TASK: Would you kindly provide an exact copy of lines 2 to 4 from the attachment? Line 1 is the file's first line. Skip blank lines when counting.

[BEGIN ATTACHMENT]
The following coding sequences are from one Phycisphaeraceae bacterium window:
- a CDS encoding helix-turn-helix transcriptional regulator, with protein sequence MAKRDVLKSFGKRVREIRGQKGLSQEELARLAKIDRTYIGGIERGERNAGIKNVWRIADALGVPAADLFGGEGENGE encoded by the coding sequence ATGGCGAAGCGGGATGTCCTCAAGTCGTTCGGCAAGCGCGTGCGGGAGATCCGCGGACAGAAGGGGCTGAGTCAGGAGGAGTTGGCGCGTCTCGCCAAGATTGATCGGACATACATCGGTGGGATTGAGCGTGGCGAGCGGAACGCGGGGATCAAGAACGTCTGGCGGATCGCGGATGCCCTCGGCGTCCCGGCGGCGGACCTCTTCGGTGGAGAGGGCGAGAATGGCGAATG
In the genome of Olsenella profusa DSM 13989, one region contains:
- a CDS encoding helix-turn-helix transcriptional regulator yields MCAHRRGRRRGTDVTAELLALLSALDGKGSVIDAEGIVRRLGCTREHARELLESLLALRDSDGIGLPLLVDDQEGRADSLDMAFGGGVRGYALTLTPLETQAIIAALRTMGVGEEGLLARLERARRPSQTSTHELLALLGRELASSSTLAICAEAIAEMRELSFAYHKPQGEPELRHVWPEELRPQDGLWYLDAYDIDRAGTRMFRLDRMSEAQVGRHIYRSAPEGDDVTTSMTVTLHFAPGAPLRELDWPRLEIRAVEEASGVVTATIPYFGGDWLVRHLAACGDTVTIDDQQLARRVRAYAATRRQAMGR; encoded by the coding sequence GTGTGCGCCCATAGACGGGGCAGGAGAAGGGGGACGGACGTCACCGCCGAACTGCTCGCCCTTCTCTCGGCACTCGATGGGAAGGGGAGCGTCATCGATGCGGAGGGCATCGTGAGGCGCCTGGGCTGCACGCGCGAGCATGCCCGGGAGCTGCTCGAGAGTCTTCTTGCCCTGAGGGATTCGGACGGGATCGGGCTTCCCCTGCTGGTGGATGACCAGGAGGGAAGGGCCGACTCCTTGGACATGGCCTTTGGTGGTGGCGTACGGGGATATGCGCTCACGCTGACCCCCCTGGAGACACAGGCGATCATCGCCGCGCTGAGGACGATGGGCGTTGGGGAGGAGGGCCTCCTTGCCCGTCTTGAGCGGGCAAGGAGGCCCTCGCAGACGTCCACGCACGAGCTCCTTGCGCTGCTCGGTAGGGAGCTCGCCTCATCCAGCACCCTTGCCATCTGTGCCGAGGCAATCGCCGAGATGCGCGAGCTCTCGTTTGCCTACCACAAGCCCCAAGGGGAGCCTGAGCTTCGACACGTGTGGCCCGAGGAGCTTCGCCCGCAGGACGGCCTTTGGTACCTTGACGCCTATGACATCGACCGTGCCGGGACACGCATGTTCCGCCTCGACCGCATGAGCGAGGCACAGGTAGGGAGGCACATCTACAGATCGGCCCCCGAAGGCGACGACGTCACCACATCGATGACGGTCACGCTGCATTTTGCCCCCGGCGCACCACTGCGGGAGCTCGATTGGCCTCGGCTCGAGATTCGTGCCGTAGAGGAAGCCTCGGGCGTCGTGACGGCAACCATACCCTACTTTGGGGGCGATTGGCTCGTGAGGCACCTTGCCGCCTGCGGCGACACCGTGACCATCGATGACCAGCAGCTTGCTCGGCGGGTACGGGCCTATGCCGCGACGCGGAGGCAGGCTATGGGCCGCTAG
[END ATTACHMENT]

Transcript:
- a CDS encoding helix-turn-helix transcriptional regulator, with protein sequence MAKRDVLKSFGKRVREIRGQKGLSQEELARLAKIDRTYIGGIERGERNAGIKNVWRIADALGVPAADLFGGEGENGE encoded by the coding sequence ATGGCGAAGCGGGATGTCCTCAAGTCGTTCGGCAAGCGCGTGCGGGAGATCCGCGGACAGAAGGGGCTGAGTCAGGAGGAGTTGGCGCGTCTCGCCAAGATTGATCGGACATACATCGGTGGGATTGAGCGTGGCGAGCGGAACGCGGGGATCAAGAACGTCTGGCGGATCGCGGATGCCCTCGGCGTCCCGGCGGCGGACCTCTTCGGTGGAGAGGGCGAGAATGGCGAATG
In the genome of Olsenella profusa DSM 13989, one region contains:
- a CDS encoding helix-turn-helix transcriptional regulator yields MCAHRRGRRRGTDVTAELLALLSALDGKGSVIDAEGIVRRLGCTREHARELLESLLALRDSDGIGLPLLVDDQEGRADSLDMAFGGGVRGYALTLTPLETQAIIAALRTMGVGEEGLLARLERARRPSQTSTHELLALLGRELASSSTLAICAEAIAEMRELSFAYHKPQGEPELRHVWPEELRPQDGLWYLDAYDIDRAGTRMFRLDRMSEAQVGRHIYRSAPEGDDVTTSMTVTLHFAPGAPLRELDWPRLEIRAVEEASGVVTATIPYFGGDWLVRHLAACGDTVTIDDQQLARRVRAYAATRRQAMGR; encoded by the coding sequence GTGTGCGCCCATAGACGGGGCAGGAGAAGGGGGACGGACGTCACCGCCGAACTGCTCGCCCTTCTCTCGGCACTCGATGGGAAGGGGAGCGTCATCGATGCGGAGGGCATCGTGAGGCGCCTGGGCTGCACGCGCGAGCATGCCCGGGAGCTGCTCGAGAGTCTTCTTGCCCTGAGGGATTCGGACGGGATCGGGCTTCCCCTGCTGGTGGATGACCAGGAGGGAAGGGCCGACTCCTTGGACATGGCCTTTGGTGGTGGCGTACGGGGATATGCGCTCACGCTGACCCCCCTGGAGACACAGGCGATCATCGCCGCGCTGAGGACGATGGGCGTTGGGGAGGAGGGCCTCCTTGCCCGTCTTGAGCGGGCAAGGAGGCCCTCGCAGACGTCCACGCACGAGCTCCTTGCGCTGCTCGGTAGGGAGCTCGCCTCATCCAGCACCCTTGCCATCTGTGCCGAGGCAATCGCCGAGATGCGCGAGCTCTCGTTTGCCTACCACAAGCCCCAAGGGGAGCCTGAGCTTCGACACGTGTGGCCCGAGGAGCTTCGCCCGCAGGACGGCCTTTGGTACCTTGACGCCTATGACATCGACCGTGCCGGGACACGCATGTTCCGCCTCGACCGCATGAGCGAGGCACAGGTAGGGAGGCACATCTACAGATCGGCCCCCGAAGGCGACGACGTCACCACATCGATGACGGTCACGCTGCATTTTGCCCCCGGCGCACCACTGCGGGAGCTCGATTGGCCTCGGCTCGAGATTCGTGCCGTAGAGGAAGCCTCGGGCGTCGTGACGGCAACCATACCCTACTTTGGGGGCGATTGGCTCGTGAGGCACCTTGCCGCCTGCGGCGACACCGTGACCATCGATGACCAGCAGCTTGCTCGGCGGGTACGGGCCTATGCCGCGACGCGGAGGCAGGCTATGGGCCGCTAG